Most analysts and commentators agree: Texas Governor George W. Bush owes his primary victory over Arizona Senator John McCain to the power of the Religious Right. Any hope by McCain that his attacks on Jerry Falwell and Pat Robertson would bring party moderates out of hiding, faded with the results of the March 7 Republican primaries. Those observers who thought the Religious Right had dwindled into dotage following the failure to remove the President from office last year, now recognize that this giant still bestrides the American political landscape, with increasing visibility and strength.
Too many Christian conservatives still forget the Saviour's command to Peter to put up his sword (Matt. 26:52), as well as His statement to Pontius Pilate: "My kingdom is not of this world." While Christians have a responsibility to support morality with their individual votes, alliance with political parties or groups seems unwise. Again we cite the following words of the modern prophet:
"In order for the United States to form an image of the beast, the religious power must so control the civil government that the authority of the state will also be employed by the church to accomplish her own ends" (The Great Controversy, p. 443)
"Let the principle once be established in the United States that the church may employ or control the power of the state, that religious observances may be enforced by secular laws; in short, that the authority of church and state is to dominate the conscience, and the triumph of Rome in this country is assured" (Ibid., p. 581).
Defaming Those Who Keep God's Commandments
Yet another mass suicide stunned the world on Sunday, March 19, 2000, as 500 members of a strange cult appear to have deliberately burned themselves to death in Uganda, central Africa. The group called itself "The Church for the Restoration of God's Ten Commandments."
Many who revere the Ten Commandments certainly have nothing in common with religious fanatics who kill themselves, but we can clearly see how Satan is working to bring into ill favor whose who emphasize the restoration of God's law.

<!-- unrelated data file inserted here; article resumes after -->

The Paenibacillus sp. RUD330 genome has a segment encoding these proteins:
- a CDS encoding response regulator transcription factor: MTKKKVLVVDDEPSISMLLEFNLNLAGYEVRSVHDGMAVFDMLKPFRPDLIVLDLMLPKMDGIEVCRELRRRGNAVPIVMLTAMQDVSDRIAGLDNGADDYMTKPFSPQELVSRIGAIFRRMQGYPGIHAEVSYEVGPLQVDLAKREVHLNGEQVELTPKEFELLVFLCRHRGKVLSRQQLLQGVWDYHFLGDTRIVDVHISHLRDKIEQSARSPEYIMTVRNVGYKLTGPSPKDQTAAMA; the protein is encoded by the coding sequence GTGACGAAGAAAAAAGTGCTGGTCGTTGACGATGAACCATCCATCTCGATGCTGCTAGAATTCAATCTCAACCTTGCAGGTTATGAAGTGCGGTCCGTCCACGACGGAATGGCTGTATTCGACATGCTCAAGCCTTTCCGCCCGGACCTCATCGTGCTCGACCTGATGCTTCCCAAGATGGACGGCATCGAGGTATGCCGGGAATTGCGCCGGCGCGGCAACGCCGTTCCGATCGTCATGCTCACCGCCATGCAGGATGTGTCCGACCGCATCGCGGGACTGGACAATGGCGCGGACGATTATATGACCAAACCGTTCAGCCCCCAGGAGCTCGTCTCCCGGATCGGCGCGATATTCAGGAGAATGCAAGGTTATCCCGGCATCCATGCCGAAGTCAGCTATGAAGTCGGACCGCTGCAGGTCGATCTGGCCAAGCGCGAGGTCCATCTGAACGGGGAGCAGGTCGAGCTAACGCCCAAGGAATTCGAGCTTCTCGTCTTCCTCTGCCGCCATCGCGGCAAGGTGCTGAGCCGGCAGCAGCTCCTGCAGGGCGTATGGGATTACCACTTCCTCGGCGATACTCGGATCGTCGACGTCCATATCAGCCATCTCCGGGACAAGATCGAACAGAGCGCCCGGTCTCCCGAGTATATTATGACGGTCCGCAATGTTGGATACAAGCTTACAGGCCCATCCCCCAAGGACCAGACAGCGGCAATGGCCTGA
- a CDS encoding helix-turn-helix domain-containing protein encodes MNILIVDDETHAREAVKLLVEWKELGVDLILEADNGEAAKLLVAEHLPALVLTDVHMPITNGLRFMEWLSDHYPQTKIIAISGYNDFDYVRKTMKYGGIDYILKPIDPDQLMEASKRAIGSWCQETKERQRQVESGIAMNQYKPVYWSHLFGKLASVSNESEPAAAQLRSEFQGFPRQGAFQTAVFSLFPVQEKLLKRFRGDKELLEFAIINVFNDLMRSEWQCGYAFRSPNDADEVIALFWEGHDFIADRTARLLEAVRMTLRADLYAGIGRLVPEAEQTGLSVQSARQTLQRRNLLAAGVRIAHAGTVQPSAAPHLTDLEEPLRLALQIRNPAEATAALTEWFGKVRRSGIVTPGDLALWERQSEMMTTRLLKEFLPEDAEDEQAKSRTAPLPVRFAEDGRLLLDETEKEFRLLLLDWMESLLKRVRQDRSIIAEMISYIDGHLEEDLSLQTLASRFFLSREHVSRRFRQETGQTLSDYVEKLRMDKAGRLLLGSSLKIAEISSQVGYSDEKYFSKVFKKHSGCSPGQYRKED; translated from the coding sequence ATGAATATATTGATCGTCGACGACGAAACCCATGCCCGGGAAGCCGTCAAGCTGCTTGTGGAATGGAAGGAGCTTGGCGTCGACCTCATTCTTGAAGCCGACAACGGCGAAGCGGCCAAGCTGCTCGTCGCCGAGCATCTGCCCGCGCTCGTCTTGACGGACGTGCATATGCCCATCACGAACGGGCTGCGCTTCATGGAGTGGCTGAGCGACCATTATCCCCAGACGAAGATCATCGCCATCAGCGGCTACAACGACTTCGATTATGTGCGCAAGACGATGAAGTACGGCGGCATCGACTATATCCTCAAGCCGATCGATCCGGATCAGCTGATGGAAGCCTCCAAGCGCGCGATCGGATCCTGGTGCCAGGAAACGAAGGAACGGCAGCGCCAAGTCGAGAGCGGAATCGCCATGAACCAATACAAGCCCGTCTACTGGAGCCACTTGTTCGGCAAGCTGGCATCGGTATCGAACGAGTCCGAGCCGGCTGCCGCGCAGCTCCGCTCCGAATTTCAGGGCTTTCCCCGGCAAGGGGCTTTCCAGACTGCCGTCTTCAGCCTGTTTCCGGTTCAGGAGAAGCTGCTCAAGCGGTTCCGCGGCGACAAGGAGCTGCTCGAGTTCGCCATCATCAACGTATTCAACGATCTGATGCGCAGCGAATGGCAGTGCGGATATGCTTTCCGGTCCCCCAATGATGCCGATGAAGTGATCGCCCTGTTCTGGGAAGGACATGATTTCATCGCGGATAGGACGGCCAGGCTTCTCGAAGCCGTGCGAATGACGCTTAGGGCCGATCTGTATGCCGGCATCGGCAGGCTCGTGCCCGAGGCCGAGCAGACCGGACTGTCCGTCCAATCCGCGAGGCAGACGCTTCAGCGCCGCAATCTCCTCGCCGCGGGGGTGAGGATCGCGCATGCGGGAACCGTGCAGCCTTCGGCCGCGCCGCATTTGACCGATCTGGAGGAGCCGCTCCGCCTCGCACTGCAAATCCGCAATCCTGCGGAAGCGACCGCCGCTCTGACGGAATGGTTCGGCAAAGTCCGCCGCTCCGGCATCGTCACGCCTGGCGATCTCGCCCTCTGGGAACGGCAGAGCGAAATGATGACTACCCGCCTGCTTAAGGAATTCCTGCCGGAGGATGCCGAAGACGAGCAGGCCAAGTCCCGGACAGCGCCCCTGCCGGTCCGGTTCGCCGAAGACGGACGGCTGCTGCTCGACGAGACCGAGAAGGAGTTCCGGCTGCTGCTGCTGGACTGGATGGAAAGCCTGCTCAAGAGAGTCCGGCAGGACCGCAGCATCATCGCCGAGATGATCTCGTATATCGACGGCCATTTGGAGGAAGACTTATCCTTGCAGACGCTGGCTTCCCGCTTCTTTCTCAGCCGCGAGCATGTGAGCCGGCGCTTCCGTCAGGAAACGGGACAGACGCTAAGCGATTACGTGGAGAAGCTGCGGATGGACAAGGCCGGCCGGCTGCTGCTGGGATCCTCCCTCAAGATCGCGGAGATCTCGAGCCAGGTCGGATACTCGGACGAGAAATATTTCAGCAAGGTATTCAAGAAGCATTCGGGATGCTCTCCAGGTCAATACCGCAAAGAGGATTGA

We can see yet another of many ways in which the following inspired prediction will be fulfilled:
"Those who honor the Bible Sabbath will be denounced as enemies of law and order, as breaking down the moral restraints of society, causing anarchy and corruption, and calling down the judgments of God upon the earth" (The Great Controversy, p. 592).
More Shooting Rampages
Gun violence continues to claim lives and headlines in America, beginning with the shocking murder of a first-grade student by a six-year-old classmate in Michigan on February 29. Days later another shooting spree erupted in Wilkinsburg, Pennsylvania, which left two dead and three critically wounded. One week later another shooting rampagethis one in Memphis, Tennesseeleft a number of firefighters shot by a gunman. A reporter for the CBS Evening News stated, recalling the violent first months of 2000: "People are dying for something to change."
Again we recall the Bible's statement about conditions before Noah's Flood, that "the earth was filled with violence" (Gen. 6:11). Jesus declared: "As it was in the days of Noah, so shall it be also in the days of the Son of man" (Luke 17:26). In the words of inspiration, describing the world before the Flood:
"The land was filled with violence. War, crime, murder, was the order of the day. Just so it will be before Christ's second coming" (SDA Bible Commentary, vol. 1, p. 1090)